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After his vibrantly pink “Lunar Garden,” Daniel Arsham‘s work in color continues with the assembling of a large Japanese Zen garden located in Rio De Janeiro, Brazil, that overlooks the landscape of the city, and its famous Sugar Loaf mountain.

Dubbed “Blue Garden,” the installation is a blend of sand, stone, wood, concrete and plants, in addition to modern petrified artifacts replacing the traditional stones as an element of decoration to embody the contrast between ancient and modern.

Award-winning Brazilian curator Marcello Dantas explains, “With cultural distancing, Daniel Srsham observes the Karesansui, the Buddhist art of the Japanese zen gardens. He proposes to project into the future an archaeological site about our present time, in which different layers of knowledge and contamination overlap.”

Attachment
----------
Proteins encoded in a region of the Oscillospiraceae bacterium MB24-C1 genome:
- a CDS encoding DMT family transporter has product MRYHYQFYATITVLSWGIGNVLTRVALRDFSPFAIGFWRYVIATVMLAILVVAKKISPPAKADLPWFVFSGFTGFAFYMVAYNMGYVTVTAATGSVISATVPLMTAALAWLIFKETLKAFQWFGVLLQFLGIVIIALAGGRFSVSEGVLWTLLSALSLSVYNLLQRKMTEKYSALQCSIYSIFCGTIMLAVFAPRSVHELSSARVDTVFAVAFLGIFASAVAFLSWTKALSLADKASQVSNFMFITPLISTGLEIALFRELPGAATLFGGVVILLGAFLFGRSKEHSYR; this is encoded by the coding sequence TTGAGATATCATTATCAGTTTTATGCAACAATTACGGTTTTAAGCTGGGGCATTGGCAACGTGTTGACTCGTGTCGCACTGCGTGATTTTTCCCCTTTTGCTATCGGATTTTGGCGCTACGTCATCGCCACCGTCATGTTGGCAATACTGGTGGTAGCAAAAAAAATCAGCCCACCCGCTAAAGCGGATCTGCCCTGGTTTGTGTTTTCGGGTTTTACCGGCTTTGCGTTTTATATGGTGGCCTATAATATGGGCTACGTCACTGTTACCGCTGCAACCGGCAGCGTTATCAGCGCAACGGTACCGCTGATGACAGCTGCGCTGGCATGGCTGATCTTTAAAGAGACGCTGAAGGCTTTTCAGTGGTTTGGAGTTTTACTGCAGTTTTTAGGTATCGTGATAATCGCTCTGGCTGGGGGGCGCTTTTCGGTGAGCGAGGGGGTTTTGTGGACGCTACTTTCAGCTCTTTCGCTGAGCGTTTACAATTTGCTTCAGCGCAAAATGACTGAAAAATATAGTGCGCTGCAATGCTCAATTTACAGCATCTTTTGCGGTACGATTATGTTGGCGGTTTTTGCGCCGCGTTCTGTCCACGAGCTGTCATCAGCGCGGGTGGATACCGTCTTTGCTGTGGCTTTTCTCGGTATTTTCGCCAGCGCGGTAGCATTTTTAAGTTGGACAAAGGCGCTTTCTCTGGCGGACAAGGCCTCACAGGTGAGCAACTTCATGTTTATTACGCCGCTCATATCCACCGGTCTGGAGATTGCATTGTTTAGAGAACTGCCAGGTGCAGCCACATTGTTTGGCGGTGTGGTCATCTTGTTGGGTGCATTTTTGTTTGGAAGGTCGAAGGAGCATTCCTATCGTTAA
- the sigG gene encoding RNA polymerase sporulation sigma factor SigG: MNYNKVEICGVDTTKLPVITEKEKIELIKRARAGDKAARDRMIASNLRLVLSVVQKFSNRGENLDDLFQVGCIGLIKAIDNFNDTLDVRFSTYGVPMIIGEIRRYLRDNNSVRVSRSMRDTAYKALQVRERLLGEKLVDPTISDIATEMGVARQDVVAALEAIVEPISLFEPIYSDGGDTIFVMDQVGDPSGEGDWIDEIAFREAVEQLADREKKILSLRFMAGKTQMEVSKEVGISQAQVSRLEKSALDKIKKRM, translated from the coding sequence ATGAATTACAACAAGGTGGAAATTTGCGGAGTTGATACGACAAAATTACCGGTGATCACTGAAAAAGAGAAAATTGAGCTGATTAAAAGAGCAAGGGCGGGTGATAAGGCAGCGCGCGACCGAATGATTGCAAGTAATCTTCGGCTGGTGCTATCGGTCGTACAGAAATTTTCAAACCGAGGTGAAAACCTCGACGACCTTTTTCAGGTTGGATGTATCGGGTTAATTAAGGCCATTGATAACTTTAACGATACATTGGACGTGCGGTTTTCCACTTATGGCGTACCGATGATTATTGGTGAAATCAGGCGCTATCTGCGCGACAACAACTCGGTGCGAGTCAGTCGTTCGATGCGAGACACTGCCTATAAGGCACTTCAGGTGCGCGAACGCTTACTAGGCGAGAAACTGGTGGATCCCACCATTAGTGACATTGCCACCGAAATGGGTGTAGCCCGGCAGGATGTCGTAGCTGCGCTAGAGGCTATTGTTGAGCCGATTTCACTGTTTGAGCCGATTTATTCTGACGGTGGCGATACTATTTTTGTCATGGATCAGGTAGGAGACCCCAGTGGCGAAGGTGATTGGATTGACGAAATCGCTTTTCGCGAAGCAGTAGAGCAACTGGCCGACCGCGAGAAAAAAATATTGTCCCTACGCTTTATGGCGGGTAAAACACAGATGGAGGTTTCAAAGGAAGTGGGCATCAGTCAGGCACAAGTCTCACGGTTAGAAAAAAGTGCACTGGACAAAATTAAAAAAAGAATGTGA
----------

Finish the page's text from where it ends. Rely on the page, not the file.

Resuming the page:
He continues, “Where the stones should be, we find everyday objects. Petrified, functioning as a kind of geological expression, in dialogue with the monumentality of the geological expression of Pão de Açúcar — solemn, straight ahead, creating the strange equilibrium of this garden.”

By balancing on the line between architecture and art, Arsham reconstructs environments with elements that blend and confuse our idea of space, time and form.

If you’re in the area, “Blue Garden” is currently on display at Flamengo Park in Rio de Janeiro, Brazil.

For more, watch Daniel Arsham talk about how his art attracted collabs with Pharrell, adidas and others.

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